Being in a metropolitan city, one can only think of growing plants according to the size of their balcony. But if you don't have the privilege of a balcony, apartment gardening is your go-to option. There are some plans and strategies required before you think of setting up apartment gardening. Right now, people are growing everything from chives and rosemary to lemons and tomatoes in their apartments, and you can do it too! Check out this six-step guide to set up your own urban farm.
Most of the fruits and flower plants need a full day of sunlight, which is six to eight hours of daylight. However, it is quite difficult in apartments. You need to place the pots where they receive a maximum period of sunlight. Balconies and rooftops stand the best chance of offering full sun. However, if you don't have one, you can place or hang them in your windows.
Plants depend on the soil they are planted in for water, air, and nutrients. Since in apartment gardening you will grow in containers, you cannot use ordinary garden soil. It will compact in pots, preventing water from flowing through and there will be no space for air. To avoid this, a good well-draining potting mix is necessary.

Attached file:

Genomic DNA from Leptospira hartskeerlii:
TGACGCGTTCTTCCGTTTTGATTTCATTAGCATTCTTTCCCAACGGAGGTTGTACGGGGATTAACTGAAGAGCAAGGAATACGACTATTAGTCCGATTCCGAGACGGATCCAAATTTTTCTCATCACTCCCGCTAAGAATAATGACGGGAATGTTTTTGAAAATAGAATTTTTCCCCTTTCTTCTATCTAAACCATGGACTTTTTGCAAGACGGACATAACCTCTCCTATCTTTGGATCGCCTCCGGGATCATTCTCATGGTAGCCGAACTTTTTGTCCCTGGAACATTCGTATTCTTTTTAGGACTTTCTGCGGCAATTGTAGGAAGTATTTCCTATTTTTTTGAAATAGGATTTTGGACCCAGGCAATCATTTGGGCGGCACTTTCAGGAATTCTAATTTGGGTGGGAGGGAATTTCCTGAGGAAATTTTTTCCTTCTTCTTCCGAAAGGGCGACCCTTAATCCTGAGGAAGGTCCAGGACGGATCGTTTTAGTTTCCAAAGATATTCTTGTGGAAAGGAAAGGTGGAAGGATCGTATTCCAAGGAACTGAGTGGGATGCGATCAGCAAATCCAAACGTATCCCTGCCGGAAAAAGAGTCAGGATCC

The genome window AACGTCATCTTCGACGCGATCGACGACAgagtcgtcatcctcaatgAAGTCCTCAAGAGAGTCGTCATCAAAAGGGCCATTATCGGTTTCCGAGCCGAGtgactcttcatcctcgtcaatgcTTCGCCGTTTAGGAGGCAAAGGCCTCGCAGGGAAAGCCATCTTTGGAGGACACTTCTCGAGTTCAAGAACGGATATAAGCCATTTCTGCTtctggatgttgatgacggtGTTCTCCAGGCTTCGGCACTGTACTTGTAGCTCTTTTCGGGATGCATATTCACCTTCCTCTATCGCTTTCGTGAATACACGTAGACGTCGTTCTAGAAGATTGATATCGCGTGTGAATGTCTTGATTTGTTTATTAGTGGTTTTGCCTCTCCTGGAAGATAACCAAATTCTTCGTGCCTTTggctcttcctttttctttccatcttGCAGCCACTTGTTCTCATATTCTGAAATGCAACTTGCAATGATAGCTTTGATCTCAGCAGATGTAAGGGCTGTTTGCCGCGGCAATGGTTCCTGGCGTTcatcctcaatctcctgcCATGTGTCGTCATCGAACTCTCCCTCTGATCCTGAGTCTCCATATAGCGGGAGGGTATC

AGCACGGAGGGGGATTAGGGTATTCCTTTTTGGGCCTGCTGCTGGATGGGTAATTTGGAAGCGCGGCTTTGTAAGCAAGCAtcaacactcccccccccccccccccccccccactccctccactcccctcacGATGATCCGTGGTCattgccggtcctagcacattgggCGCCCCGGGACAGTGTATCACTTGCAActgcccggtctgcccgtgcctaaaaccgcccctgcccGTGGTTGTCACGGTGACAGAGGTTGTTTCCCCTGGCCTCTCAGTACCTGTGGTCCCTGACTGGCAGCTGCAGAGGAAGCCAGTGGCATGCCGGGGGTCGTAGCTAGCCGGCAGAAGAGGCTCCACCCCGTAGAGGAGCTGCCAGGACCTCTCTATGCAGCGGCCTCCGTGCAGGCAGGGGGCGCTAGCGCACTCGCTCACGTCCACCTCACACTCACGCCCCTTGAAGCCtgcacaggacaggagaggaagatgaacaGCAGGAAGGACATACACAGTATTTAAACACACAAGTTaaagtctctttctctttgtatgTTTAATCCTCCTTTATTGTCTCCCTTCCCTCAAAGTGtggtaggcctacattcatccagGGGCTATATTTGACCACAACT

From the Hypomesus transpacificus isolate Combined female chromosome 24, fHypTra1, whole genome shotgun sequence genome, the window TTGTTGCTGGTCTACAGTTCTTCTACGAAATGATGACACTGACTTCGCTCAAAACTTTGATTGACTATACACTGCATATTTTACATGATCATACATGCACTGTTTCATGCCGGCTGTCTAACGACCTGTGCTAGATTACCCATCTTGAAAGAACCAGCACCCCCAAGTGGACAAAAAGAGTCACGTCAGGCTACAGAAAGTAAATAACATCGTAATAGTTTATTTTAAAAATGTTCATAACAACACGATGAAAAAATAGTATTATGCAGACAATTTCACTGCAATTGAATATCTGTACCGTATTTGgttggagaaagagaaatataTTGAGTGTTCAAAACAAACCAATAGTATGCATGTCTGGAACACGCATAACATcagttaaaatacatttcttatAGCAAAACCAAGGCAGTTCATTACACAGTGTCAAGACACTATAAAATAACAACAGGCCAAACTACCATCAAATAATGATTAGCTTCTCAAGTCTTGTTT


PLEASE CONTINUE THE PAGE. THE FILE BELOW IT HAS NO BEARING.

Container plants need more water compared to the open garden. You will have to water your plants several times a day. Consider purchasing a hose that can be attached to a sink drain. It’s handy when you need it and can be folded when you don’t.
Humidity is needed to be adjusted for apartment gardening. If you are growing your plants on an indoor windowsill, you will need to render some extra moisture when the heat is on. You can either do spritzing with a fine mist or place a water tray on a nearby radiator.
Apartment gardening in cities is mostly affected by wind issues like heavy wind flow or pollution. It can split through leaves and overturn top-heavy pots. You can either attach a wind block or use wide containers that anchor your plants.
Make sure your windows can handle the heaviness of soil in the pots. Window boxes will need to be secured at the window sill. Keep in mind that containers full of soil are heavy and once watered, they can increase the weight to triple times.